I’m just going to come out and say it. I think Horns is awesome. It’s weird and surreal, and it’s a little all over the place, but it’s also original, devilishly twisted and wickedly funny.
Daniel Radcliffe stars as Ignatius “Ig” Perrish, a young man who has been shunned by his small town after being fingered as the prime suspect for the rape and murder of his lovely girlfriend Merrin (Juno Temple). One morning, Ig awakes with two horns protruding from his head. He has no idea where they came from and he can’t get rid of them, but there’s clearly something supernatural about it all because the horns seem to come with certain powers — powers he will exploit in an effort to clear his name.
The story is based on the novel of the same name by Joe Hill. Some of you might not know this, but Hill is Stephen King’s son, and he displays a lot of the same wicked sensitivities as his old man. The central idea of the film may start off as a gimmicky concept, but Hill manages to infuse the tale with a sharp satirical edge and plenty of dark humour to firmly distinguish himself from his old man.
The film has received mixed reviews from critics largely for its tonal inconsistencies, and I agree to some degree. It has been marketed as a horror, though it also has elements of comedy, fantasy, family drama, mystery and romance. You could even call it a part-religious satire or allegory for the way it takes on religion and religious symbolism. Either way, the shifts in tone are far from seamless, and as a result viewers could find themselves questioning what the film really wants to be and what it is trying to say.
For me, Horns is first and foremost a black comedy because its hilarity is what stands out the most. I laughed more times in this movie than pure comedies I’ve seen in years, though that might say more about my twisted sense of humour than anything else. The film does become less funny and more dark as it nears its conclusion, but for me it will always be a black comedy at heart. And besides, there are very few attempts to scare the audience for the first three-quarters of the film, and even when it started veering into horror I found it more unsettling than frightening.
I can’t think of another film quite like it. The one that pops up in my mind, strangely, is Jennifer’s Body (the Megan Fox and Amanda Seyfried flick from 2009). That one was sexier and much scarier, but it has the same type of twisted, surreal tone and satirical wit.
Director Alexandre Aja has a bit of a mixed-bag career — he rose to stardom with Haute Tension in 2003 and did a fine job with the 2006 remake of The Hills Have Eyes, though he followed those efforts up with the clunky Mirrors and the campy Piranha 3D. In my opinion, Horns may actually be his best film to date.
Daniel Radcliffe has been busy trying to reinvent himself since Harry Potter ended, starring in a range of flicks from The Woman in Black (straight horror) and Kill Your Darlings (biographical drama) to The F Word (rom-com). Horns is arguably his most daring post-Potter venture to date, and I also believe it’s likely the best performance of his career — and that’s even with him putting on an American accent. Radcliffe is proving himself to be one of those rare actors who couldn’t act for shit as a child but has gradually developed into a quality thespian with a bright future ahead of him.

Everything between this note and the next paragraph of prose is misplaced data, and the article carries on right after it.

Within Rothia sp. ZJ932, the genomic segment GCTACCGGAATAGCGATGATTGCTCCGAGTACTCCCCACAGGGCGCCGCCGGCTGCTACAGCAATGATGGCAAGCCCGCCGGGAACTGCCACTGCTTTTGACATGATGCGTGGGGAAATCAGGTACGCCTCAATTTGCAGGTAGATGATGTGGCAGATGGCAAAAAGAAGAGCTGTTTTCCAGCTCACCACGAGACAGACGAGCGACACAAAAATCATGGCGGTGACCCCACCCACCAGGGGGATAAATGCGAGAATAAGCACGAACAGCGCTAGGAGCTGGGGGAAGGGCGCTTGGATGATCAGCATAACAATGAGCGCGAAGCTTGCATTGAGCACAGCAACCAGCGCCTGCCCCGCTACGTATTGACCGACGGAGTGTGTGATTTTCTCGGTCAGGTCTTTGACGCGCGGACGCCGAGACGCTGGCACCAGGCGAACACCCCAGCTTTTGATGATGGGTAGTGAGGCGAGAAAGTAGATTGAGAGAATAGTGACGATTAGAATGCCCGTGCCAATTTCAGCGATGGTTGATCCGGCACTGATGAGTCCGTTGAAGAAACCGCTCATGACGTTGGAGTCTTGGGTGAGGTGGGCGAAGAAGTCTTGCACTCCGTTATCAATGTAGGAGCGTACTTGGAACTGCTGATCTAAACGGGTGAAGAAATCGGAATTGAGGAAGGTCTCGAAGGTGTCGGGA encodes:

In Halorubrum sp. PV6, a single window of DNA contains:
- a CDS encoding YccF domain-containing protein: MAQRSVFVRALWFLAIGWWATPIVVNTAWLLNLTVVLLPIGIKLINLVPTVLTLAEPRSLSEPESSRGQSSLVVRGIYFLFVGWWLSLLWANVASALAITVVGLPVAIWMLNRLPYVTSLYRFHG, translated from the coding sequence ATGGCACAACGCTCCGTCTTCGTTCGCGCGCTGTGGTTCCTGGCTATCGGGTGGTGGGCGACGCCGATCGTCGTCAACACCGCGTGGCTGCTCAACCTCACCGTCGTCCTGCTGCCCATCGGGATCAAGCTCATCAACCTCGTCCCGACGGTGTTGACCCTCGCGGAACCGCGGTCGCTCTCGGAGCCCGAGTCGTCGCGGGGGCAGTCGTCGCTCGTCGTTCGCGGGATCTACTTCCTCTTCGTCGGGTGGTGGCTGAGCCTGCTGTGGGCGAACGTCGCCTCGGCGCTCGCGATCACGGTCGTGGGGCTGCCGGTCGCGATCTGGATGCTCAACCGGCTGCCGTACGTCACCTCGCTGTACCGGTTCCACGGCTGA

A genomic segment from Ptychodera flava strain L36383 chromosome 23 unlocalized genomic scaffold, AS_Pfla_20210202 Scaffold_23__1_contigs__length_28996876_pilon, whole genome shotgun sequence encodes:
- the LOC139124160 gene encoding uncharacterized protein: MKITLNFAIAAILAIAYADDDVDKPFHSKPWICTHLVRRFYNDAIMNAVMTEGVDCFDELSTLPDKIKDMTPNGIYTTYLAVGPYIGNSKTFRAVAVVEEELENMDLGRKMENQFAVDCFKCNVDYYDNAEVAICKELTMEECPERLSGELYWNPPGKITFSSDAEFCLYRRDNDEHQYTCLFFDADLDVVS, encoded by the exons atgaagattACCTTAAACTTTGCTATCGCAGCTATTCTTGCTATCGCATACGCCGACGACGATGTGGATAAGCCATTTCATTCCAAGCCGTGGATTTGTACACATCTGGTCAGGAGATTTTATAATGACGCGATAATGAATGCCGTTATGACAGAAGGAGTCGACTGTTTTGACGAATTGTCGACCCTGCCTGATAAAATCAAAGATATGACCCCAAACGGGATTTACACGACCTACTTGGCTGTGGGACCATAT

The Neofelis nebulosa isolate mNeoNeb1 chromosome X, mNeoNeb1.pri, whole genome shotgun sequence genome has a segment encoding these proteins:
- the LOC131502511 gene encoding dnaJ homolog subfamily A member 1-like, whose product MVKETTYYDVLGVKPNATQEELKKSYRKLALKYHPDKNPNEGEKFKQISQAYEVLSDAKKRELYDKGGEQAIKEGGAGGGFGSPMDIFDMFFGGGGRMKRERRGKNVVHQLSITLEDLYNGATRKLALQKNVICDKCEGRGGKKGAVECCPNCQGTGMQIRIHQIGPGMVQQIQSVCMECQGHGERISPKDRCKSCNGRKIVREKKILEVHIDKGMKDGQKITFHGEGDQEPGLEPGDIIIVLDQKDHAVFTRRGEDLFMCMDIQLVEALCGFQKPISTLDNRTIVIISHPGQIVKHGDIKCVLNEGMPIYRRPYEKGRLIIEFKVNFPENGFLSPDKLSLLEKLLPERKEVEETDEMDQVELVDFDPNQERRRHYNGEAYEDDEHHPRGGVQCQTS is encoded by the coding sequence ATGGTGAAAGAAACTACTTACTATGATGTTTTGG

The rest of the cast is not too shabby either. Even though she’s supposed to be dead, Juno Temple appears more than you’d think through flashbacks, and she does a fine job of convincing audiences that she’s someone all the boys in town would pine for. Max Minghella is solid as the best friend-slash-lawyer, while Joe Anderson plays the quiet brother. Veterans such as Heather Graham, Kathleen Quinlan and David Morse round out the impressive ensemble.
My main problem with Horns is not the tonal inconsistencies, but rather, the predictable nature of its central mystery. Maybe it’s just me, but I figured out the real killer about 10 minutes into the film. Fortunately, there were plenty of other little curve balls and surprises to keep the film intriguing for the remainder of its 2-hour running time.
The best black comedies always say something about the darkest aspects of human nature. Horns is about our constant judgments of others. It’s about living up to the image we think society has carved out for us. It’s about the hypocrisy of thinking one way and saying or doing another. It’s about selfishness and self-preservation. That’s why I think it is a stroke of genius for Hill to bring out all of these nasty sides of human nature in a story about a guy demonized by his community appearing to be literally turning into the devil, and to do it in such an original, twisted, and intentionally unsubtle way.
And so, despite recognizing its flaws, I had an absolute blast with horns. I think it is a unique genre-bender and one of my Darkhorse favorites of the year.
Looks like Daniel Radcliffe might have a decent career after Harry Potter after all.
I was really looking forward to Radcliffe’s first post-Potter feature, the gothic horror The Woman in Black, not because I’m a fan of the kid but because it looked freaking awesome. Based on an 1983 novel by Susan Hill and set in the early 1900s, it tells the story of a struggling young lawyer (Radcliffe) struck by tragedy who heads to a small town to take care of some legal work, only to discover that it might be cursed by the titular character.